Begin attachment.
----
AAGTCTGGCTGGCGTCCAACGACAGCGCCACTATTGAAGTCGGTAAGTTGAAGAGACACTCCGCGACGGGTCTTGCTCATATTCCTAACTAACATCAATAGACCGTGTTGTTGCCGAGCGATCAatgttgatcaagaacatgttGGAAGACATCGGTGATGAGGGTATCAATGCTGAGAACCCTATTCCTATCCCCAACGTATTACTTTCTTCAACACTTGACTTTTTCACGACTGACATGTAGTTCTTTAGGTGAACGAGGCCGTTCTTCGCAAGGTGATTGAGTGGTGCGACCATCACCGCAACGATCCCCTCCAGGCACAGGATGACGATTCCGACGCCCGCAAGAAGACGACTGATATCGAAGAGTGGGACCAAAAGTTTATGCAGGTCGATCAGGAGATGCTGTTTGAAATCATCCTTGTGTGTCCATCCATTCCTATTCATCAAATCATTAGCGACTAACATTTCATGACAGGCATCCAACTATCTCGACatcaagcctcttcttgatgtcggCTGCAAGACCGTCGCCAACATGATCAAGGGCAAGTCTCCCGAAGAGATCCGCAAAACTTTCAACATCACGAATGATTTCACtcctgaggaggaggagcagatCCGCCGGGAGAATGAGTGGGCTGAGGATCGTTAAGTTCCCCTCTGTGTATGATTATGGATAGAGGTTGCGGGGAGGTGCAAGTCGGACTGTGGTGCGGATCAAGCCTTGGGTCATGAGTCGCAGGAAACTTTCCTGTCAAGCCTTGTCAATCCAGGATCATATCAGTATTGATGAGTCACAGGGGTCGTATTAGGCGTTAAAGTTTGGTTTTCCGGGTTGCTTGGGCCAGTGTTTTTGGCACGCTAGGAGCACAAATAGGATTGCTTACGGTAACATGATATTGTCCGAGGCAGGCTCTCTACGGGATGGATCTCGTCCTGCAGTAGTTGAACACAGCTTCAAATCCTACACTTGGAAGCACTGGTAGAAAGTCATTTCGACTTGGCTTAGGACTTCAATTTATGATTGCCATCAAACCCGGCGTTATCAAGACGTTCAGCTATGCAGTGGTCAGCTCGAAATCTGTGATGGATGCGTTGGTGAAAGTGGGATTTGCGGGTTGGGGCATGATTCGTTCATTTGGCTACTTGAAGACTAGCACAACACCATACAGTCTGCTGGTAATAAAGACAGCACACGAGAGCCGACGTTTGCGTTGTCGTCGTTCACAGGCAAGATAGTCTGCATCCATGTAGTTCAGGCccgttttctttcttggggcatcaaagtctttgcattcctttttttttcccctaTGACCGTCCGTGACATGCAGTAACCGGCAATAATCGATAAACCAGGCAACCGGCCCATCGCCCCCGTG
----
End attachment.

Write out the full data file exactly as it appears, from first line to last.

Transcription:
AAGTCTGGCTGGCGTCCAACGACAGCGCCACTATTGAAGTCGGTAAGTTGAAGAGACACTCCGCGACGGGTCTTGCTCATATTCCTAACTAACATCAATAGACCGTGTTGTTGCCGAGCGATCAatgttgatcaagaacatgttGGAAGACATCGGTGATGAGGGTATCAATGCTGAGAACCCTATTCCTATCCCCAACGTATTACTTTCTTCAACACTTGACTTTTTCACGACTGACATGTAGTTCTTTAGGTGAACGAGGCCGTTCTTCGCAAGGTGATTGAGTGGTGCGACCATCACCGCAACGATCCCCTCCAGGCACAGGATGACGATTCCGACGCCCGCAAGAAGACGACTGATATCGAAGAGTGGGACCAAAAGTTTATGCAGGTCGATCAGGAGATGCTGTTTGAAATCATCCTTGTGTGTCCATCCATTCCTATTCATCAAATCATTAGCGACTAACATTTCATGACAGGCATCCAACTATCTCGACatcaagcctcttcttgatgtcggCTGCAAGACCGTCGCCAACATGATCAAGGGCAAGTCTCCCGAAGAGATCCGCAAAACTTTCAACATCACGAATGATTTCACtcctgaggaggaggagcagatCCGCCGGGAGAATGAGTGGGCTGAGGATCGTTAAGTTCCCCTCTGTGTATGATTATGGATAGAGGTTGCGGGGAGGTGCAAGTCGGACTGTGGTGCGGATCAAGCCTTGGGTCATGAGTCGCAGGAAACTTTCCTGTCAAGCCTTGTCAATCCAGGATCATATCAGTATTGATGAGTCACAGGGGTCGTATTAGGCGTTAAAGTTTGGTTTTCCGGGTTGCTTGGGCCAGTGTTTTTGGCACGCTAGGAGCACAAATAGGATTGCTTACGGTAACATGATATTGTCCGAGGCAGGCTCTCTACGGGATGGATCTCGTCCTGCAGTAGTTGAACACAGCTTCAAATCCTACACTTGGAAGCACTGGTAGAAAGTCATTTCGACTTGGCTTAGGACTTCAATTTATGATTGCCATCAAACCCGGCGTTATCAAGACGTTCAGCTATGCAGTGGTCAGCTCGAAATCTGTGATGGATGCGTTGGTGAAAGTGGGATTTGCGGGTTGGGGCATGATTCGTTCATTTGGCTACTTGAAGACTAGCACAACACCATACAGTCTGCTGGTAATAAAGACAGCACACGAGAGCCGACGTTTGCGTTGTCGTCGTTCACAGGCAAGATAGTCTGCATCCATGTAGTTCAGGCccgttttctttcttggggcatcaaagtctttgcattcctttttttttcccctaTGACCGTCCGTGACATGCAGTAACCGGCAATAATCGATAAACCAGGCAACCGGCCCATCGCCCCCGTG